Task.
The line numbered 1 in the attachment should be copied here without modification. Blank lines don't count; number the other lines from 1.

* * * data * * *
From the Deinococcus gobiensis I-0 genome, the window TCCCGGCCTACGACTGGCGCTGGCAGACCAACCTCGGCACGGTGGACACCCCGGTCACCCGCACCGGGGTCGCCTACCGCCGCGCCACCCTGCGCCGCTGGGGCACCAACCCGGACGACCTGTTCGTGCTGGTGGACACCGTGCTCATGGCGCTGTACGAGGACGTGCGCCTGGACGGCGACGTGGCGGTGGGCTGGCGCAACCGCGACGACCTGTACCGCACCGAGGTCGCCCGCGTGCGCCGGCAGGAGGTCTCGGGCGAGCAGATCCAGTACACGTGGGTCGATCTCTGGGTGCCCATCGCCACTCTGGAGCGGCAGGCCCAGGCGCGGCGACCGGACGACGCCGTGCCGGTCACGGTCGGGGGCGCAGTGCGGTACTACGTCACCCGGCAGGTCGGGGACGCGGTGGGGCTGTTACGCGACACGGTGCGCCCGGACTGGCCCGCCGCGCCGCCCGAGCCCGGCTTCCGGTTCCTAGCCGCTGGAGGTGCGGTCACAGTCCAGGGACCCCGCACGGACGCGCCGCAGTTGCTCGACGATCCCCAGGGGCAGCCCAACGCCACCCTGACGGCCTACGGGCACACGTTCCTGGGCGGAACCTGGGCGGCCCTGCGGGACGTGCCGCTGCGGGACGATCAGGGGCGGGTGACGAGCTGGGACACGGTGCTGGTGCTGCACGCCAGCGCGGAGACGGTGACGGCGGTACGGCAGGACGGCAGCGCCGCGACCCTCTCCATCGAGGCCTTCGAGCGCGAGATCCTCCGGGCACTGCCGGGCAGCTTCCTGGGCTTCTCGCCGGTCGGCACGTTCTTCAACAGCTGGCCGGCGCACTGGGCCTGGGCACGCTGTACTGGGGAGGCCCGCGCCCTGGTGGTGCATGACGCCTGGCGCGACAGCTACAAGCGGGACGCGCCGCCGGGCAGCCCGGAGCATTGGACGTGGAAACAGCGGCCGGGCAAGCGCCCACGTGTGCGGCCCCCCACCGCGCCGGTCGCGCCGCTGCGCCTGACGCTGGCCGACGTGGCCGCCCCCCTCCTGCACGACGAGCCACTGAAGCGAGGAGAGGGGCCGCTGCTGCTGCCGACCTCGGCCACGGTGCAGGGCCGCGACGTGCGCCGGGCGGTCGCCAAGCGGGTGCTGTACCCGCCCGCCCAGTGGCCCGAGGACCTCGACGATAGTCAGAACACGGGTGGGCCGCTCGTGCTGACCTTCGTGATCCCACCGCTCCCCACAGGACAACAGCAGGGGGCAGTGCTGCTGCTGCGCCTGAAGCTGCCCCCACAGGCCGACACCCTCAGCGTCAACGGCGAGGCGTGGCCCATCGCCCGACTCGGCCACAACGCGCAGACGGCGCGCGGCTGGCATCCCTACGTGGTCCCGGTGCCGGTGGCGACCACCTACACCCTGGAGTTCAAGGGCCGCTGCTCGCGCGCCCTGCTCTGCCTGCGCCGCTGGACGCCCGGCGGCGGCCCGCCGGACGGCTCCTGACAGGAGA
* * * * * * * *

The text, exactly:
From the Deinococcus gobiensis I-0 genome, the window TCCCGGCCTACGACTGGCGCTGGCAGACCAACCTCGGCACGGTGGACACCCCGGTCACCCGCACCGGGGTCGCCTACCGCCGCGCCACCCTGCGCCGCTGGGGCACCAACCCGGACGACCTGTTCGTGCTGGTGGACACCGTGCTCATGGCGCTGTACGAGGACGTGCGCCTGGACGGCGACGTGGCGGTGGGCTGGCGCAACCGCGACGACCTGTACCGCACCGAGGTCGCCCGCGTGCGCCGGCAGGAGGTCTCGGGCGAGCAGATCCAGTACACGTGGGTCGATCTCTGGGTGCCCATCGCCACTCTGGAGCGGCAGGCCCAGGCGCGGCGACCGGACGACGCCGTGCCGGTCACGGTCGGGGGCGCAGTGCGGTACTACGTCACCCGGCAGGTCGGGGACGCGGTGGGGCTGTTACGCGACACGGTGCGCCCGGACTGGCCCGCCGCGCCGCCCGAGCCCGGCTTCCGGTTCCTAGCCGCTGGAGGTGCGGTCACAGTCCAGGGACCCCGCACGGACGCGCCGCAGTTGCTCGACGATCCCCAGGGGCAGCCCAACGCCACCCTGACGGCCTACGGGCACACGTTCCTGGGCGGAACCTGGGCGGCCCTGCGGGACGTGCCGCTGCGGGACGATCAGGGGCGGGTGACGAGCTGGGACACGGTGCTGGTGCTGCACGCCAGCGCGGAGACGGTGACGGCGGTACGGCAGGACGGCAGCGCCGCGACCCTCTCCATCGAGGCCTTCGAGCGCGAGATCCTCCGGGCACTGCCGGGCAGCTTCCTGGGCTTCTCGCCGGTCGGCACGTTCTTCAACAGCTGGCCGGCGCACTGGGCCTGGGCACGCTGTACTGGGGAGGCCCGCGCCCTGGTGGTGCATGACGCCTGGCGCGACAGCTACAAGCGGGACGCGCCGCCGGGCAGCCCGGAGCATTGGACGTGGAAACAGCGGCCGGGCAAGCGCCCACGTGTGCGGCCCCCCACCGCGCCGGTCGCGCCGCTGCGCCTGACGCTGGCCGACGTGGCCGCCCCCCTCCTGCACGACGAGCCACTGAAGCGAGGAGAGGGGCCGCTGCTGCTGCCGACCTCGGCCACGGTGCAGGGCCGCGACGTGCGCCGGGCGGTCGCCAAGCGGGTGCTGTACCCGCCCGCCCAGTGGCCCGAGGACCTCGACGATAGTCAGAACACGGGTGGGCCGCTCGTGCTGACCTTCGTGATCCCACCGCTCCCCACAGGACAACAGCAGGGGGCAGTGCTGCTGCTGCGCCTGAAGCTGCCCCCACAGGCCGACACCCTCAGCGTCAACGGCGAGGCGTGGCCCATCGCCCGACTCGGCCACAACGCGCAGACGGCGCGCGGCTGGCATCCCTACGTGGTCCCGGTGCCGGTGGCGACCACCTACACCCTGGAGTTCAAGGGCCGCTGCTCGCGCGCCCTGCTCTGCCTGCGCCGCTGGACGCCCGGCGGCGGCCCGCCGGACGGCTCCTGACAGGAGA